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Years Ago



Published: Wed, February 26, 2014 @ 12:00 a.m.

Today is Wednesday, Feb. 26, the 57th day of 2014. There are 308 days left in the year.

ASSOCIATED PRESS

On this date in:

1815: Napoleon Bonaparte escapes from exile on the Island of Elba.

1904: The United States and Panama proclaim a treaty under which the U.S. agrees to undertake efforts to build a ship canal across the Panama isthmus.

1919: President Woodrow Wilson signs a congressional act establishing Grand Canyon National Park in Arizona.

1929: President Calvin Coolidge signs a measure establishing Grand Teton National Park in Wyoming.

1945: Authorities order a midnight curfew at night clubs, bars and other places of entertainment across the nation.

1952: Prime Minister Winston Churchill announces that Britain has developed its own atomic bomb.

1962: After becoming the first American to orbit the Earth, astronaut John Glenn tells a joint meeting of Congress, “Exploration and the pursuit of knowledge have always paid dividends in the long run.”

1984: The last U.S. Marines deployed to Beirut as part of an international peacekeeping force withdraw from the Lebanese capital.

1987: The Tower Commission, which had probed the Iran-Contra affair, issues its report, which rebukes President Ronald Reagan for failing to control his national security staff.

1993: A truck bomb built by terrorists explodes in the parking garage of New York’s World Trade Center, killing six people and injuring more than 1,000 others.

1994: A jury in San Antonio acquits 11 followers of David Koresh of murder, rejecting claims they’d ambushed federal agents; five were convicted of voluntary manslaughter.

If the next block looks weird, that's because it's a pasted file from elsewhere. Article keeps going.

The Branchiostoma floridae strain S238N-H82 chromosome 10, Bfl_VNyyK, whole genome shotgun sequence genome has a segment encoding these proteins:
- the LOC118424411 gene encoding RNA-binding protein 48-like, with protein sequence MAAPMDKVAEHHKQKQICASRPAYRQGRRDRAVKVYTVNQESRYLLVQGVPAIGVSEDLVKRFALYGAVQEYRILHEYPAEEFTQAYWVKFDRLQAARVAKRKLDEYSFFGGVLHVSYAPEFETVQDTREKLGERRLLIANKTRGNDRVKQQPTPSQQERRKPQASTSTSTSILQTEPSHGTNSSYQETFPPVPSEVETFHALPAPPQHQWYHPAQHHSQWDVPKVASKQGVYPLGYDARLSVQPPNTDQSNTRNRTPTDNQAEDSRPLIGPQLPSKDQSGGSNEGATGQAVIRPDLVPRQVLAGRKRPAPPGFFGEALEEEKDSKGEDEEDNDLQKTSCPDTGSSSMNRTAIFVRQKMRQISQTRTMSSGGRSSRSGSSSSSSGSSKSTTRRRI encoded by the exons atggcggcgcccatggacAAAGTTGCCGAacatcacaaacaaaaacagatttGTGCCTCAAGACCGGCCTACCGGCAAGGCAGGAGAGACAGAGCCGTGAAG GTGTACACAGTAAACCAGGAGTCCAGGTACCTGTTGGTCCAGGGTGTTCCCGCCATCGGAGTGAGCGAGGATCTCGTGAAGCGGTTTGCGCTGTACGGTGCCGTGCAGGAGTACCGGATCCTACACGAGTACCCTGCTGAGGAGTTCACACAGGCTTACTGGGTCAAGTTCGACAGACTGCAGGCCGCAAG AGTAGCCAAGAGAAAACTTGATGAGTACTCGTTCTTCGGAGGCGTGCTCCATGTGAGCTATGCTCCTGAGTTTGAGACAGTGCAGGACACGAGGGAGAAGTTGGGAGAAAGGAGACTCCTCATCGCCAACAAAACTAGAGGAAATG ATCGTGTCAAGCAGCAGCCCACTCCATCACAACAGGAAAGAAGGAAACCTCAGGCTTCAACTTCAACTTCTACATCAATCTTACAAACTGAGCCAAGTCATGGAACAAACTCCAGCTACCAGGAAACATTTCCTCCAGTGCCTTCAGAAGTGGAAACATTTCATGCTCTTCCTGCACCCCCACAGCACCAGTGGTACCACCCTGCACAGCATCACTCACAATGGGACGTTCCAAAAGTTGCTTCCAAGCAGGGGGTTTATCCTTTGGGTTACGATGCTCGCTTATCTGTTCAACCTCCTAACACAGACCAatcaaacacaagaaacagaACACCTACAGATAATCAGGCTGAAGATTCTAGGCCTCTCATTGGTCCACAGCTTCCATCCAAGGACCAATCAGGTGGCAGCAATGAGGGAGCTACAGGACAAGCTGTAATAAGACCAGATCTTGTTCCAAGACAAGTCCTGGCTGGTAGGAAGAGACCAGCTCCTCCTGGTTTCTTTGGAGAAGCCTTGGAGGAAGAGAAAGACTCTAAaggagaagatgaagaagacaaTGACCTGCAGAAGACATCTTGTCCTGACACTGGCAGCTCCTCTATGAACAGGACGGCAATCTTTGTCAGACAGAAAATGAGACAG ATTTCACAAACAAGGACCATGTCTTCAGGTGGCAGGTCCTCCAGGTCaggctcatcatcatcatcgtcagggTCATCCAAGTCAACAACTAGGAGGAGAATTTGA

2004: Two church-sanctioned studies documenting sex abuse by U.S. Roman Catholic clergy say that about 4 percent of clerics have been accused of molesting minors since 1950 and blamed bishops’ “moral laxity” in disciplining offenders for letting the problem worsen.

VINDICATOR FILES

1989: Struthers Mayor Howard W. Heldman proposes that the 16 jobs of civilian police dispatchers be eliminated, saving the city $31,000.

Kim Lazor scores 16 of her 31 points in the fourth quarter to lead Howland’s girls to a 59-41 victory over Boardman in the Division I District Tournament.

The St. Joseph Hospital Auxiliary holds its annual charity ball at the Avalon Inn.

1974: Three former Loblaw stores in Youngstown and two in Warren will be reopened by a Pennsylvania company operating under the name Bilow.

Trumbull County Common Pleas Judge David F. McLain sentences Paul J. Bacik, 45, to life in prison after he was found guilty of first-degree murder in the death of his wife, Patricia, 44, in their Warren home.

L&M Shirt and Trophy easily wins the team championship in the 42nd City Bowling Tournament with team members Dave Yahn, John Kaminski, Greg Patoray, Lou Osborne and Jack Clark rolling a 3,335.

1964: The Reuben McMillan Free Library Association approves the construction of four branch libraries, including one for $162,000 at 1344 Fifth Ave. that will be named for the late U.S. Supreme Court Justice John H. Clarke.

The Youngstown Printing Co. submits the only bid for printing voting machine and absentee ballots for the May primaries. The total cost is $9,370 for machine ballots and $1,832 for absentee ballots.

Federal agents are called in to investigate the theft of 2,000 phenobarbital pills from Civil Defense disaster supplies from a tunnel area at the University of Akron.

1939: As many as 100 men and women will be given work indexing the files of Youngstown newspapers, W.H. Harding, Akron supervisor of professional and technical WPA projects, announces. The project is sponsored by the Ohio Archeological and Historical Society in cooperation with The Vindicator and the Youngstown Library.

Japan’s invasion of China, the “Buy American” campaign and Germany’s acquisition of the Sudeten area of Czechoslovakia, have combined to bring a boom to Salem district potteries. About 1,700 men and women are working in Sebring potteries, compared to a few hundred not long ago.

Carl L. Watson, state director of the WPA, says it is “only logical” that Youngstown and Mahoning County labor will be used exclusively in construction of the $2.8 million airport.


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